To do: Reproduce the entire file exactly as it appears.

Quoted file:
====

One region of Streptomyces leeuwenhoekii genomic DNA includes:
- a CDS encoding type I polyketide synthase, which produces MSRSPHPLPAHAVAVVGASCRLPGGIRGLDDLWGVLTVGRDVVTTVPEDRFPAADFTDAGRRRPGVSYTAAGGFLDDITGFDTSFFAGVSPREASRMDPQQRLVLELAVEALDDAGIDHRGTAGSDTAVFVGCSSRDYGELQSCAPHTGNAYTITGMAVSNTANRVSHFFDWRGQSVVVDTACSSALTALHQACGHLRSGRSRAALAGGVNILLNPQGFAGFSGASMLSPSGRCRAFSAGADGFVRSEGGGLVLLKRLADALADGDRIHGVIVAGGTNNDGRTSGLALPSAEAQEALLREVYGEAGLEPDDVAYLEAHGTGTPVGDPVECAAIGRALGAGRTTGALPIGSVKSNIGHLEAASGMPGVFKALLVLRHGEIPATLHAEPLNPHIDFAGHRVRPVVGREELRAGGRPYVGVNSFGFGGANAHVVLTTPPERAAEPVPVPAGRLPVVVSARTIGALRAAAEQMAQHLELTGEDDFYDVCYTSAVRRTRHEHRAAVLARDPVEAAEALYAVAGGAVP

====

One region of Streptomyces leeuwenhoekii genomic DNA includes:
- a CDS encoding type I polyketide synthase, which produces MSRSPHPLPAHAVAVVGASCRLPGGIRGLDDLWGVLTVGRDVVTTVPEDRFPAADFTDAGRRRPGVSYTAAGGFLDDITGFDTSFFAGVSPREASRMDPQQRLVLELAVEALDDAGIDHRGTAGSDTAVFVGCSSRDYGELQSCAPHTGNAYTITGMAVSNTANRVSHFFDWRGQSVVVDTACSSALTALHQACGHLRSGRSRAALAGGVNILLNPQGFAGFSGASMLSPSGRCRAFSAGADGFVRSEGGGLVLLKRLADALADGDRIHGVIVAGGTNNDGRTSGLALPSAEAQEALLREVYGEAGLEPDDVAYLEAHGTGTPVGDPVECAAIGRALGAGRTTGALPIGSVKSNIGHLEAASGMPGVFKALLVLRHGEIPATLHAEPLNPHIDFAGHRVRPVVGREELRAGGRPYVGVNSFGFGGANAHVVLTTPPERAAEPVPVPAGRLPVVVSARTIGALRAAAEQMAQHLELTGEDDFYDVCYTSAVRRTRHEHRAAVLARDPVEAAEALYAVAGGAVP